User Management

How to Change a User’s Password in Linux

The passwd command in Linux is used to change user passwords efficiently. This command updates an authentication token/password for a user that is stored in your system’s /etc/shadow file. A standard user in Linux can change their own password, however, a superuser can change the password for any other user as well. When you are setting a new password, it is a good security practice to choose a complex one. A complex and secure password has the following properties:

  • It includes both upper and lower case letters
  • It includes digits from 0 to 9
  • It has special characters and punctuation marks
  • It is a lot different than your previous passwords
  • It does not include information such as your full name, address, phone number, birth date, or license numbers. This information can easily be used to guess your password.

Always note down your password in a secure location from where it can not be fetched. It would help you in remembering the password in case you forgot it.

In this article, we will tell you how you can manage user passwords in Linux through the command line and GUI. We have run the commands and processes mentioned in this article on a Debian 10 Buster system but you can replicate them on most Linux distros.

Changing Password Through the UI

If you are a Linux user who prefers the graphical user interface to perform most administrative operations, you can use the Settings utility on your system.

There are two ways in which you can access the system Settings.

  • Access the Application Launcher through the Super/Windows key and then enter the keywords ‘settings’ in the search bar as follows:
  • Click the downward arrow in the top panel of the Debian/Ubuntu desktop and then click on the ‘settings’ icon from the following drop-down menu:

In the Settings utility, select the Details tab from the left panel and then select the Users tab on it to open the Users settings view. This is how the Users view looks like:

All the users on your system will be listed here. Click on the user whose details you want to change. You need to first unlock the Users view so that you can make changes to its settings. Please remember that only an authorized user/administrator can unlock the view. Click the Unlock button and enter your credentials as follows:


As you click the Authenticate button, the fields on the Users view will become active and you can make changes to them.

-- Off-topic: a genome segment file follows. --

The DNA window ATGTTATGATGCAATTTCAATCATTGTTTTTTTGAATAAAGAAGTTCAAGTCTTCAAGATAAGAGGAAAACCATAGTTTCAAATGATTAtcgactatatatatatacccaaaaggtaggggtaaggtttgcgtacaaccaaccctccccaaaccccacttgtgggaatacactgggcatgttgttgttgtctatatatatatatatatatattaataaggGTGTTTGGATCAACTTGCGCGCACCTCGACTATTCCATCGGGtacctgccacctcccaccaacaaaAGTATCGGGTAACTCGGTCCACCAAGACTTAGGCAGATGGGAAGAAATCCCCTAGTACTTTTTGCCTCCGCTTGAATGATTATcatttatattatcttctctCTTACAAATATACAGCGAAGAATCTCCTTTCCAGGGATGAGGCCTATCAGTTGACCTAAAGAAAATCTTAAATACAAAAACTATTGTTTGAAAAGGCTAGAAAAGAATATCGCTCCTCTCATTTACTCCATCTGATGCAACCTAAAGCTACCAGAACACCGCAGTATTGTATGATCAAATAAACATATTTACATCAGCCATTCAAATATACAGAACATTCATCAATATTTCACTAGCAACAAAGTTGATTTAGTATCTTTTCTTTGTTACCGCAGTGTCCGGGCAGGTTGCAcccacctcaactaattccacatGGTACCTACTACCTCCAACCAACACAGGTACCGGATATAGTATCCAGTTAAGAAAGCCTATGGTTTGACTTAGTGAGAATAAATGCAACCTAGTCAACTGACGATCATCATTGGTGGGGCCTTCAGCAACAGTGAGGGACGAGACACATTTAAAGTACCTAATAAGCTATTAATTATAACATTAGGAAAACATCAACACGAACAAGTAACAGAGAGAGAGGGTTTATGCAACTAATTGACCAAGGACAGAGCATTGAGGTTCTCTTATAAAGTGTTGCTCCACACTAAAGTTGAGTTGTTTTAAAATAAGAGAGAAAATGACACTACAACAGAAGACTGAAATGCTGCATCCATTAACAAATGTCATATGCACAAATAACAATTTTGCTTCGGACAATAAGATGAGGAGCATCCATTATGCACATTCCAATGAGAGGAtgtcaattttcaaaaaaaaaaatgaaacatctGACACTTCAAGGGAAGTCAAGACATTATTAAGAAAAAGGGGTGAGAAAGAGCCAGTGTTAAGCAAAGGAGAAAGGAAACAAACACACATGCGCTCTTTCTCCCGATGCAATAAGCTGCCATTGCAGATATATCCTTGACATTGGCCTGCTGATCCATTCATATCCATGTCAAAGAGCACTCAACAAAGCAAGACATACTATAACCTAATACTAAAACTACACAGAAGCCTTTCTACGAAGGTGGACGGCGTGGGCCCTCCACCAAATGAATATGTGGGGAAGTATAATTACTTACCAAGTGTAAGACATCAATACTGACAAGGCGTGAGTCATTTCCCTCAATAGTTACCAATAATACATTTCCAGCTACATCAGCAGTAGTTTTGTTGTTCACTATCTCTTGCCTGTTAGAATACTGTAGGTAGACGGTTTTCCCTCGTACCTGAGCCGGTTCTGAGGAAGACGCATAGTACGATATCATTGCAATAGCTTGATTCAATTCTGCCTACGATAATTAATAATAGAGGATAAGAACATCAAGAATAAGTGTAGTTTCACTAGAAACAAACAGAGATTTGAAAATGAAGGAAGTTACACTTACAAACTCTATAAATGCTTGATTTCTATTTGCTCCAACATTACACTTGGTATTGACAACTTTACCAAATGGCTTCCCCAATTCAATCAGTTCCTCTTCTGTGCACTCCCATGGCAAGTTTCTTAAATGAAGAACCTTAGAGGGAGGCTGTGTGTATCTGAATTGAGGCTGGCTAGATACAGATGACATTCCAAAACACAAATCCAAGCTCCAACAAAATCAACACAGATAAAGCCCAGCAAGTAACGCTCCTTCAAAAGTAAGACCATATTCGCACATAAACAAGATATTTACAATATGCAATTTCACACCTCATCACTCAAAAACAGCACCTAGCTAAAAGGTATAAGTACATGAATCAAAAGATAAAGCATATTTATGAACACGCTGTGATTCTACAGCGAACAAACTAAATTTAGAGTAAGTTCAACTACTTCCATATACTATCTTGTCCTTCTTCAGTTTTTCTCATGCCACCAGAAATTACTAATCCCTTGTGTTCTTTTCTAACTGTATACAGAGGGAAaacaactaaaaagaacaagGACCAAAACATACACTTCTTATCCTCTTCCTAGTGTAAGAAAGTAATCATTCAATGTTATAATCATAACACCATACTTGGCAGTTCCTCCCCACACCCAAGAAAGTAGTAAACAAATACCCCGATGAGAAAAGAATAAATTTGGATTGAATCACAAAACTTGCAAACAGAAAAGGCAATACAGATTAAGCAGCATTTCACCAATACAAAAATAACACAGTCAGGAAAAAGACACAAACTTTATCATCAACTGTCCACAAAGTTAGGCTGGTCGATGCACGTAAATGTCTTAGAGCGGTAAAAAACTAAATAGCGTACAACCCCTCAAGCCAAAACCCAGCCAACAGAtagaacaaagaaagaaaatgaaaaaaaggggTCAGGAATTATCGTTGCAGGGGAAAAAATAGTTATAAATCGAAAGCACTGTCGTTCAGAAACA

Click on the Password field and the following Change Password view will open. Enter the New Password, and then enter the same password again in the Confirm New Password field. You will now be able to see the Change button active.

Click on the Change button and the password for the selected user will be changed.

Tip: One easy and quick  way to access the Users settings is to enter the keyword ‘Users’ in the Application Launcher as follows:

Changing Password Through the Command Line

The Linux command line gives an administrator much more power than the UI, to make user and system settings. In order to launch the default command line application on Linux Debian and Ubuntu, open the Application Launcher and enter the ‘Terminal’ keywords as follows:

As the Terminal opens, you can do the following with user passwords:

  • Change your own password
  • Change password for another user
  • Change the password for sudo

Changing Your Own Password

A non-administrator on Linux can only change their own password. The passwd command is used to change user passwords in Linux. This is how a user can use this command to change their own password:

$ passwd

As you enter the passwd command, the system prompts you to enter your current password. As you do so, this password is checked against the stored password. If it matches, you are proceeded to the next step i.e, to enter the new password. After you enter the new password, the system then asks again to type the new password for confirmation. After the two entries match, your password will be successfully changed.

Changing Password for Another User

On Linux, only an administrator/superuser can change the password for another user. This is the command a superuser will be using:

$ sudo passwd [username]

As a user enters this command, they will be asked the password for sudo to ensure that they are indeed a super user. A super user is not required to enter the old password for a user as they might be using the command to reset a forgotten password. Anyways, the super user is also required to enter and re-enter the new password, after which, it is updated successfully.

Changing the Password for sudo

It is a good security practice to change a super user’s password on Linux from time to time. Here are two ways through which you can change a sudo password:

Method 1:

The first way is to log in as root through the following command:

$ sudo -i

When you are logged in as root after entering a valid password, use the passwd command to change the password for root.

You can then exit the root prompt through the exit command as follows:

Method 2:

The second method is to use the following command as sudo:

$ sudo passwd root

Enter the password for sudo and then you can change the password of root, like you do for any other user.

This was all you needed to know about changing user passwords in Linux, both through the UI and the command line. You can now maintain a much secure user account on your system.

About the author

Karim Buzdar

Karim Buzdar

Karim Buzdar holds a degree in telecommunication engineering and holds several sysadmin certifications. As an IT engineer and technical author, he writes for various web sites. He blogs at LinuxWays.